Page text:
Description: 1st Royal Australian Navy Bridging Train (RANBT) hat badge – World War 1
Maker’s Name: N/A
Condition: Very Good
Comments: 1st Royal Australian Navy Bridging Train (RANBT) hat badge – World War 1. Unofficial cast hat badge made in Egypt.
The 1st Royal Australian Naval Bridging Train (1st RANBT) was formed in Melbourne on 28 February 1915 and was intended to be a horse drawn engineering unit attached to the Royal Naval Division (RND), then serving as infantry on the Western Front. The term ‘train’, in its title, was a direct reference to the horse-drawn wagons that would, in theory, form and move ‘in train’ to carry the unit’s heavy lumber, building materials and engineering equipment to the front.
The unit was manned by members of the Royal Australian Naval Reserve for whom there were no available billets in seagoing RAN ships. Many of the sailors serving in the 1st RANBT were rated ‘drivers’, and again, this refers to wagon drivers as opposed to motor vehicle drivers. Other seamen were rated as ‘artificers’ or ‘sappers’, the latter being a military term traditionally used to describe army engineers.
Appointed in command of the 1st RANBT was Lieutenant Commander Leighton Seymour Bracegirdle, RAN. Bracegirdle was ideally suited to command the unit, having seen active service with the NSW Naval Brigade during the Boxer Rebellion in China as well as serving as a military officer in the South African Irregular Horse during the Boer War in 1901. He had also recently returned from German New Guinea where he had served as a staff officer in the joint Australian Naval and Military Expeditionary Force (ANMEF) responsible for the capture of the German colonies in the Pacific in September 1914.
Three hundred naval reservists, including 50 men who had recently served in New Guinea, were selected for the 1st RANBT and they began their training in horsemanship, engineering and pontoon bridging at the Domain in Melbourne. By late May 1915 a decision was made to send the unit to Britain to complete its training and then to join the RND on the Western Front. The plan, however, never eventuated.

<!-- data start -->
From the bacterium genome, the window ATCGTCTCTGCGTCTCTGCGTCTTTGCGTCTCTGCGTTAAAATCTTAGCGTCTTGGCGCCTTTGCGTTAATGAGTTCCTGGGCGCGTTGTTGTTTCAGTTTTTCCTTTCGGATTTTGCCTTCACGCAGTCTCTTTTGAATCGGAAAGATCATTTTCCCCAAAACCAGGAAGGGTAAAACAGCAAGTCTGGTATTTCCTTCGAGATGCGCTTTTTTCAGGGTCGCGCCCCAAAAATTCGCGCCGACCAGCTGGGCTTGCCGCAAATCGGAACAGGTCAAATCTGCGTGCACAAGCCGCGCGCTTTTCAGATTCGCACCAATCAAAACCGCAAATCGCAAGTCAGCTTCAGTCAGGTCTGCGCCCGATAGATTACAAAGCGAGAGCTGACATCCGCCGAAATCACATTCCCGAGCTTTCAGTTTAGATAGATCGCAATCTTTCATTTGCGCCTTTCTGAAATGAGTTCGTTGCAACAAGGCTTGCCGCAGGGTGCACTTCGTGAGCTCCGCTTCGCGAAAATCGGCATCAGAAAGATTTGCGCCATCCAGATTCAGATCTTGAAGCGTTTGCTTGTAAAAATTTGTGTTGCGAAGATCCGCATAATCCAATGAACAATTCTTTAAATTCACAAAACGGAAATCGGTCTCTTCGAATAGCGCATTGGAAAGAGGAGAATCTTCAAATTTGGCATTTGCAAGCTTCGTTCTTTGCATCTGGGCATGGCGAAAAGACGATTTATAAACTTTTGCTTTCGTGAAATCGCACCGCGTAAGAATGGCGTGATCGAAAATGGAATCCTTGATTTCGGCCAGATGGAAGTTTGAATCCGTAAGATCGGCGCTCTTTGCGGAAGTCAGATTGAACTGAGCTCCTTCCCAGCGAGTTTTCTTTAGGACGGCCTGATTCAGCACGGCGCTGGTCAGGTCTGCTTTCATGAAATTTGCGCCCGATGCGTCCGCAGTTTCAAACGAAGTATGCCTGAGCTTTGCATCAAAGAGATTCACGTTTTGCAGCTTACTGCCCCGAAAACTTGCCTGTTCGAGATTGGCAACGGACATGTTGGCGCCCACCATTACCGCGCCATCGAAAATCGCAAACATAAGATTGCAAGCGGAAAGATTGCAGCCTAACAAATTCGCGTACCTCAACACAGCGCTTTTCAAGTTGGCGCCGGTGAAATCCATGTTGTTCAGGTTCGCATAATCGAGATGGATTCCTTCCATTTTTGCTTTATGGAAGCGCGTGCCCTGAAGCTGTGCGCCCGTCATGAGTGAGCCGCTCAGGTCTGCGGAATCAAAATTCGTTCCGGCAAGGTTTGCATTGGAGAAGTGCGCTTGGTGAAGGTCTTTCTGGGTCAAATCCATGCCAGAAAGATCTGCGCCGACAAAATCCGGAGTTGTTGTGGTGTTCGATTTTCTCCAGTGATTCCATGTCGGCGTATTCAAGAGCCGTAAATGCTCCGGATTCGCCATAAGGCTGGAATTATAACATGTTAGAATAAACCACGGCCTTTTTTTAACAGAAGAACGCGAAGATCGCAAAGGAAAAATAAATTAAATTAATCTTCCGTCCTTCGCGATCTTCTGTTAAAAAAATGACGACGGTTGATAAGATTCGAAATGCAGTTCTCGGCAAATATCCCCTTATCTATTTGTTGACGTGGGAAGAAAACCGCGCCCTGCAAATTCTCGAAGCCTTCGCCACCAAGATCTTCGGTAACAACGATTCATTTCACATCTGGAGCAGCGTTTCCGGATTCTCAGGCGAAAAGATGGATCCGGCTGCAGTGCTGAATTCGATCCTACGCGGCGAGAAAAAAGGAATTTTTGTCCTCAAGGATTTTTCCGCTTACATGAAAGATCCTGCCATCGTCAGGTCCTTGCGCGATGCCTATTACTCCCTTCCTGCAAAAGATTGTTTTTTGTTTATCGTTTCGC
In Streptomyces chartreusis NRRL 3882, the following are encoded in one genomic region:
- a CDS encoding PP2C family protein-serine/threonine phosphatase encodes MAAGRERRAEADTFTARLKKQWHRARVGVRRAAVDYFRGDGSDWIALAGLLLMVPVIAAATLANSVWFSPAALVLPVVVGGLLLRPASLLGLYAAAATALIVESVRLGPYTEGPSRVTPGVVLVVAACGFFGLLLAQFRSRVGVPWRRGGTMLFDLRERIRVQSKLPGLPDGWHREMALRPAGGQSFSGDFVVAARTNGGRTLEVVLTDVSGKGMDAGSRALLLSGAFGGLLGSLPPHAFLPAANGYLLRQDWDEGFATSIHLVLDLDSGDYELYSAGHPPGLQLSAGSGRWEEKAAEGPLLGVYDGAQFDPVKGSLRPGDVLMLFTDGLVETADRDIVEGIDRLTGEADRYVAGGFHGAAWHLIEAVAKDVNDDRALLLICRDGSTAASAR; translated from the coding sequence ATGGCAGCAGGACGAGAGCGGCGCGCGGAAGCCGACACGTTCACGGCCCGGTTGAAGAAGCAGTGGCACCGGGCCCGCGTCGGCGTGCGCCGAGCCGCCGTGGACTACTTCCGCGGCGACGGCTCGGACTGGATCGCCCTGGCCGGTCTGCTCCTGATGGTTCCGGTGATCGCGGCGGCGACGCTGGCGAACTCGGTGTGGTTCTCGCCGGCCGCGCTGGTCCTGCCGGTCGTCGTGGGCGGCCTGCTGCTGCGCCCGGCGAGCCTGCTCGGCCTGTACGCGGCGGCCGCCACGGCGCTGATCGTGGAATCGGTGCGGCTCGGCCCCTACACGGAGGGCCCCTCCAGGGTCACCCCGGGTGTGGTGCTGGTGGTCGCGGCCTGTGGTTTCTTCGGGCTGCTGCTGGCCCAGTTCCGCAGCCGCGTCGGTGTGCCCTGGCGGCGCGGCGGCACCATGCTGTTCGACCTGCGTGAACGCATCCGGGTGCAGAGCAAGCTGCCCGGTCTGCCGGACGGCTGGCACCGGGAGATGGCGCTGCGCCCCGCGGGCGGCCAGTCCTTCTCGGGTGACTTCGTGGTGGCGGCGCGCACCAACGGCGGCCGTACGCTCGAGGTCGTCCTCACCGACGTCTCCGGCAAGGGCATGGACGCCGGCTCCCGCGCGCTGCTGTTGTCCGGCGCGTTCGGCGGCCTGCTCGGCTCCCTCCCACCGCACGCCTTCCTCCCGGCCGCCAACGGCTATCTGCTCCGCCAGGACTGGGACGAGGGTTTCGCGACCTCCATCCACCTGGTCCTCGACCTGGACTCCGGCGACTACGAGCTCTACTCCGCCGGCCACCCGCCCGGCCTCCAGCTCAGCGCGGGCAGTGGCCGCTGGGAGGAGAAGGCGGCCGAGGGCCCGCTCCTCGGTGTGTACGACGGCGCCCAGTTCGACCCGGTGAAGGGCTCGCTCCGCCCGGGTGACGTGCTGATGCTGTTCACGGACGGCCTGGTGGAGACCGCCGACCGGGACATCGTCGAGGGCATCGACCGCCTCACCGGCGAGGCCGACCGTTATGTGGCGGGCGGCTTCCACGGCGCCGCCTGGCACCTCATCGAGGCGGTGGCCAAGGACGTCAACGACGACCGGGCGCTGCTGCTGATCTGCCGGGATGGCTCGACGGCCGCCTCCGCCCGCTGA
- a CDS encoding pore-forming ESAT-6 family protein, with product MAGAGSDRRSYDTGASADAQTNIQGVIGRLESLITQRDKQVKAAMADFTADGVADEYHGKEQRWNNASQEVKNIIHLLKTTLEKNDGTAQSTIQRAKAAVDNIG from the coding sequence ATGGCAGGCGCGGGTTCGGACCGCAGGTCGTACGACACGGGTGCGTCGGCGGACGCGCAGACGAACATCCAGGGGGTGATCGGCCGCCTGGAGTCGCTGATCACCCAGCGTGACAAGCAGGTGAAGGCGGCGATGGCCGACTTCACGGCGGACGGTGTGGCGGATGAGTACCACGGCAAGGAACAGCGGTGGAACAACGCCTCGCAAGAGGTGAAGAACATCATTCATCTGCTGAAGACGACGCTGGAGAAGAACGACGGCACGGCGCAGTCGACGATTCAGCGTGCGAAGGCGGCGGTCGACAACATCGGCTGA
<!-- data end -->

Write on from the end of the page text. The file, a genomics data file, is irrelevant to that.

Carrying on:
Due to the nature of their work ashore, the men of the 1st RANBT were dressed in the khaki uniform worn by soldiers of the Australian Imperial Force (AIF). Special badges were adopted to distinguish them as a naval unit which included oxidised brass anchors that were worn on the hats, caps, sleeves and collars of ratings’ tunics. Chief petty officers retained the normal naval pattern cap badge worn at that time. Varying patterns of AIF styled colour patches, depicting a red anchor on a navy blue background, were also sewn to the shoulders of tunics and army badges of rank (chevrons) were sometimes used on sleeves to denote rank if naval equivalents were not available:
Three chevrons – Chief Petty Officers
Two chevrons – Petty Officers
One chevron – Leading Seamen
The adoption of these distinguishing marks was approved by the Naval Secretary on 28 May 1915. Officers attached to the 1st RANBT continued to wear naval pattern badges on their caps coupled with naval pattern shoulder boards, worn on khaki, military-styled tunics.
The RANBT served in Gallipoli, Egypt and Palestine.